Consider the following problem:

Input: $(p_1,...,p_n, \epsilon)$ where each $p_i$ is a polynomial in $m$ variables with integer coefficients and $\epsilon>0$.

Output: If there is $(r_1,...,r_m) \in \mathbb{Q}^m$ such that $|p_i(r_1,...,r_m)|<\epsilon$ for all $i$, then output such a tuple. Otherwise, output None.

My question: What's known about the complexity of this problem?

It's well known that the above problem is difficult when we ask for exact solutions.

  • 1
    $\begingroup$ Seems easy to show NP-hard, using a variant of a standard reduction from 3-SAT. $\endgroup$
    – Neal Young
    Apr 5, 2022 at 21:14
  • $\begingroup$ @NealYoung Can you please sketch the reduction (or point to a reference)? That would be very helpful. $\endgroup$
    – Haim
    Apr 5, 2022 at 22:00
  • $\begingroup$ You can easily force your variable $r_i$ to take values close to $0$ or $1$ via the condition $|100\cdot r_i(1-r_i)| < 2$. Then a clause $(v_1 \vee v_2 \vee v_3)$ can be encoded as $|(r_1+r_2+r_3-1)(r_1+r_2+r_3-2)(r_1+r_2+r_3-3)| < 2$ for example. $\endgroup$
    – Tassle
    Apr 6, 2022 at 15:14
  • 1
    $\begingroup$ @Tassle Thanks! You might want to write it as an answer for the benefit of other people who might wonder about this question. $\endgroup$
    – Haim
    Apr 6, 2022 at 17:22
  • $\begingroup$ (Or just $100|(1-r_1)(1-r_2)(1-r_3)| < 1$ to encode the clause.) $\endgroup$
    – Neal Young
    Apr 7, 2022 at 2:29

1 Answer 1


The problem is complete for the existential theory of the reals ($\exists\mathbb{R}$). This implies that the problem is NP-hard and can be decided in PSPACE, and there are consequences for the precision of a solution (for more info on $\exists\mathbb{R}$ see https://en.wikipedia.org/wiki/Existential_theory_of_the_reals). In comparison, the exact version is complete for the existential theory of the rationals ($\exists\mathbb{Q}$), more or less by definition. $\exists\mathbb{Q}$ is at least as hard as $\exists\mathbb{R}$, but not known to be decidable.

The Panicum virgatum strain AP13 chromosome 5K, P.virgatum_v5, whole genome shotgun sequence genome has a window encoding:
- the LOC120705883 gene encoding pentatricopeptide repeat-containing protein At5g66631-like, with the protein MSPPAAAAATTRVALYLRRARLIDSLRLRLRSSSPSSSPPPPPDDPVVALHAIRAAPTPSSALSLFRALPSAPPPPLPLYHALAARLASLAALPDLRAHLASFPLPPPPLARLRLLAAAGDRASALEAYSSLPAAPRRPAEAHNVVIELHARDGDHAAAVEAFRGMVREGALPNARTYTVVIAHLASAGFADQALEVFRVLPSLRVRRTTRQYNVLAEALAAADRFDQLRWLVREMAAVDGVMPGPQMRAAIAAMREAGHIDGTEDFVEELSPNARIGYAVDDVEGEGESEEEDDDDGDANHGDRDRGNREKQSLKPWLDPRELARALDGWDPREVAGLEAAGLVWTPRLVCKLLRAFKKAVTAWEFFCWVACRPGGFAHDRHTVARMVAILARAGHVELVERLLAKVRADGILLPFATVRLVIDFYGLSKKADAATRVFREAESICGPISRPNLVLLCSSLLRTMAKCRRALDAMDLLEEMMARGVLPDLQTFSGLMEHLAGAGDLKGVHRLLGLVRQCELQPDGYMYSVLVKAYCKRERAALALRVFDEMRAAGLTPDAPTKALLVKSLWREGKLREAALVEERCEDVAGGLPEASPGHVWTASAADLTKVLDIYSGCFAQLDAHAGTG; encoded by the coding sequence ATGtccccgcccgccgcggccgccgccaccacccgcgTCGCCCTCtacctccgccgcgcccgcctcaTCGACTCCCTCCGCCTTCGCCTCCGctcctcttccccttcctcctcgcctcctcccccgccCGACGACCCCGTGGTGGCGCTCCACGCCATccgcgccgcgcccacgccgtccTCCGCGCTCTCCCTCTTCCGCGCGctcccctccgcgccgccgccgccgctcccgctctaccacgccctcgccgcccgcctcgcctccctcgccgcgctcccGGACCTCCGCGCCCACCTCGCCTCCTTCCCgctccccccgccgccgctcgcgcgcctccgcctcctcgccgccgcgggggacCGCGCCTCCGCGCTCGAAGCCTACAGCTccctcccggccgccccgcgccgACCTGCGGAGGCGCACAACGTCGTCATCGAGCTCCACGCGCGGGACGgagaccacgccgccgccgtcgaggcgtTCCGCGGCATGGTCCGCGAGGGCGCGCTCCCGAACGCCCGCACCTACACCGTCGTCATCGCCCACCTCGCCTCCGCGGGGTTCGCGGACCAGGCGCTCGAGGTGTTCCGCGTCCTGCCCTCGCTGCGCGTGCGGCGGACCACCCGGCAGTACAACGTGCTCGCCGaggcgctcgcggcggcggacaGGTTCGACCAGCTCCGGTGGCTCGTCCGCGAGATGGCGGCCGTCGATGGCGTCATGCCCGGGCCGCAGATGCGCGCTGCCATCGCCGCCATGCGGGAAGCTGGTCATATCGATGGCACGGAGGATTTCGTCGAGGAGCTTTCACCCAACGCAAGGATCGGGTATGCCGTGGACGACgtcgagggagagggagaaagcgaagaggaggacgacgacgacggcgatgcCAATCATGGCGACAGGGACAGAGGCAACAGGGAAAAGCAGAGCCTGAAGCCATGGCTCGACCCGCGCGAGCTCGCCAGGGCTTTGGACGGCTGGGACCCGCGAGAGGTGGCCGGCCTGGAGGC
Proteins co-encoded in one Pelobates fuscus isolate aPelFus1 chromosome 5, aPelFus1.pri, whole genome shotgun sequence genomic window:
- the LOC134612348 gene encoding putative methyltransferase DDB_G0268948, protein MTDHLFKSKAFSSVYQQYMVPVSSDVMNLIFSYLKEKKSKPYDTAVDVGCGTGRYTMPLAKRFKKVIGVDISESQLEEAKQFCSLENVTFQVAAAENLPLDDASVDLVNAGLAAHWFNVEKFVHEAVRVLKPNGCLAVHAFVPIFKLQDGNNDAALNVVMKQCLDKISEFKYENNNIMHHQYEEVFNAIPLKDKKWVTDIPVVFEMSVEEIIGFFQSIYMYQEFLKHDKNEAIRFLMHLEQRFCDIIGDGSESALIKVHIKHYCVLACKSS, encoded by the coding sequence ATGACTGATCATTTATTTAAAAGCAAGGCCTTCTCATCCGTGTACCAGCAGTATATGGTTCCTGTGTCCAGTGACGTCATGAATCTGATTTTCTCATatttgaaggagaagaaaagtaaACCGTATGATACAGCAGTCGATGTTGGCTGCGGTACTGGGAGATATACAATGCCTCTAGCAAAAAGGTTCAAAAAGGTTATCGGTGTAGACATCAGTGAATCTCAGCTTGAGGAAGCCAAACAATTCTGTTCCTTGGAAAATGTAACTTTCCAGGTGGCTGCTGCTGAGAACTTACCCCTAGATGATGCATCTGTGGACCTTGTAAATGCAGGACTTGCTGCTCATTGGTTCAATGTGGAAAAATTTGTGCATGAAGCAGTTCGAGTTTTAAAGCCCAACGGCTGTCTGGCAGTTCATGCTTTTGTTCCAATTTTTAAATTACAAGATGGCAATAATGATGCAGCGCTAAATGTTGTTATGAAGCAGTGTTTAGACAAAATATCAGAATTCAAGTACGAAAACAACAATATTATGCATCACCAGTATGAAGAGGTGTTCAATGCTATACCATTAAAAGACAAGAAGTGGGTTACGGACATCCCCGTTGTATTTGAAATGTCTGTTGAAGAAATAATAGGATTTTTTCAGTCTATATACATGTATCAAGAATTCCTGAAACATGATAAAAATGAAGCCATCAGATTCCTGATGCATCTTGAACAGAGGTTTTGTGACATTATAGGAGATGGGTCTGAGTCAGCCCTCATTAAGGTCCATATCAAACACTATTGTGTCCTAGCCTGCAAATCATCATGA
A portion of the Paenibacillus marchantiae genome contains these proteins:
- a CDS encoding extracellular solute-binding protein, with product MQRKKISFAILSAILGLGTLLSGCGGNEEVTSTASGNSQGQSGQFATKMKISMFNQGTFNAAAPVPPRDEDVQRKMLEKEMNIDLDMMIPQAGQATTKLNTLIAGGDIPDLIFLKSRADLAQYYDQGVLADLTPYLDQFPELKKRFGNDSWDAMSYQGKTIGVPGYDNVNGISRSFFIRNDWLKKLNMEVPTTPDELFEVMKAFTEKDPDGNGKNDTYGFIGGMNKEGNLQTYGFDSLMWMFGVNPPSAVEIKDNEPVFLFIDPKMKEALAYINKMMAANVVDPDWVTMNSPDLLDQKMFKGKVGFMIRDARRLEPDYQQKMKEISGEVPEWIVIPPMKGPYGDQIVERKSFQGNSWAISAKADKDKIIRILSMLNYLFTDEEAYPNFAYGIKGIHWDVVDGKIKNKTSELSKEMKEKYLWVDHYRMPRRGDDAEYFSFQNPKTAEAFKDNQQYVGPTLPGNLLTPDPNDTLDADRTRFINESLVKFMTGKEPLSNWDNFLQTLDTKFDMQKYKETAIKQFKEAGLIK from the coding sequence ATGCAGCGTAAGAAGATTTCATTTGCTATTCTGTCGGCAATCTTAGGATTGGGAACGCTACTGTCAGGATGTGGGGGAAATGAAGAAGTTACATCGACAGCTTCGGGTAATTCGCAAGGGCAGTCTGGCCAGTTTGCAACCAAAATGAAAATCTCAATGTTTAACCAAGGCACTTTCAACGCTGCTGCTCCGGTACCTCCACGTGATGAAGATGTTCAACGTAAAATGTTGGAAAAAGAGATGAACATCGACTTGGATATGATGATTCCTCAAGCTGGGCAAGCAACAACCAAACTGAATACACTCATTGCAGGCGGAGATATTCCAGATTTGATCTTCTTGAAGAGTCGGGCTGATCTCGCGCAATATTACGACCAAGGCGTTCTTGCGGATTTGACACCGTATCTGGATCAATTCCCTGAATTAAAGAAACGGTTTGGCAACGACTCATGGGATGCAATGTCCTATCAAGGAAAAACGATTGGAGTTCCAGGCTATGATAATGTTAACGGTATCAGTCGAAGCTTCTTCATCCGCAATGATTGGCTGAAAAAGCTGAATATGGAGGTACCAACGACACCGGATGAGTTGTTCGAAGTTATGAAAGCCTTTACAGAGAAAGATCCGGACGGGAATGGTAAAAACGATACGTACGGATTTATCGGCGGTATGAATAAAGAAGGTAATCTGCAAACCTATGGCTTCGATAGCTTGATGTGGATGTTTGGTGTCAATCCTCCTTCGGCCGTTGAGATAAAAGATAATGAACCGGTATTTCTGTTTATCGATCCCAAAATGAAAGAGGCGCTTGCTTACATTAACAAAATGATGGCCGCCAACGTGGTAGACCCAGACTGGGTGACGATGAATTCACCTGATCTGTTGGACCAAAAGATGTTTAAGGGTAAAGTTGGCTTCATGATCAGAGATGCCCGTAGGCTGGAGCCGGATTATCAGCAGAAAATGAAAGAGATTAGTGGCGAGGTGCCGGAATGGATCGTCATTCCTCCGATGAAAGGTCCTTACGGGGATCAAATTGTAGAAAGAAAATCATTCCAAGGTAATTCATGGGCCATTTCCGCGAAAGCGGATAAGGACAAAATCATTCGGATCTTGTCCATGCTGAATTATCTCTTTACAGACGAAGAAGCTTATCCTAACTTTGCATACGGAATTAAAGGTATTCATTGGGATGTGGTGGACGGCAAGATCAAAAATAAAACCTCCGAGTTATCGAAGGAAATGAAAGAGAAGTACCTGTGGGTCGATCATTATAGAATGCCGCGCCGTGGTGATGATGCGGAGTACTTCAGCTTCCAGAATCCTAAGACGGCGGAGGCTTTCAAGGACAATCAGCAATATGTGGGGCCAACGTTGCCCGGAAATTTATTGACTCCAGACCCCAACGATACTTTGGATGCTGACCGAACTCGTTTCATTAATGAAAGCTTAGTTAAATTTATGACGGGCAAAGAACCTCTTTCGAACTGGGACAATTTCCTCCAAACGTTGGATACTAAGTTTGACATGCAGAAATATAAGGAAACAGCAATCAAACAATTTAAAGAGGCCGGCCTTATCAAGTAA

Sketch of proof that the approximate version of the problem is $\exists\mathbb{R}$-hard for $\varepsilon = 1$:

  1. Since the solution set is open, we can change the quantifiers to range over $\mathbb{R}$ rather than $\mathbb{Q}$; this change leads to a logically equivalent formula.
  2. Testing whether a polynomial $p(x)$ has a real (exact) solution $x\in \mathbb{R}^n$ inside the unit ball is $\exists\mathbb{R}$-complete (this can be shown somewhat like Theorem 5.1 in https://link.springer.com/article/10.1007/s00224-015-9662-0).
  3. Testing $p(x) = 0$ for $\Vert x \Vert < 1$ is equivalent to $|p(x)| < 2^{-2^m}$ for some $\Vert x \Vert < 1$, where $m$ is (roughly) the description length of $p$ (the number of bits needed to write down $p$). E.g. see Corollary 3.4 in the paper referenced above in (2).
  4. This is then equivalent to $2^{2^m}|p(x)| < 1$ for some $\Vert x \Vert < 1$. Assuming we can compute $c > 2^{2^m}$, the remaining conditions can all be expressed using polynomial conditions of the form $<1$.
  5. We are left with showing that we can compute a number $c > 2^{2^{m}}$ using polynomial conditions of the form allowed. We do this using repeated squaring and adding new variables. E.g. $|y_1-3|<1$, $|y_2-(y_1^2+1)| < 1$, etc. Then $y_i > 2^{2^i}$, so $m$ such equations are sufficient to build the constant we need.

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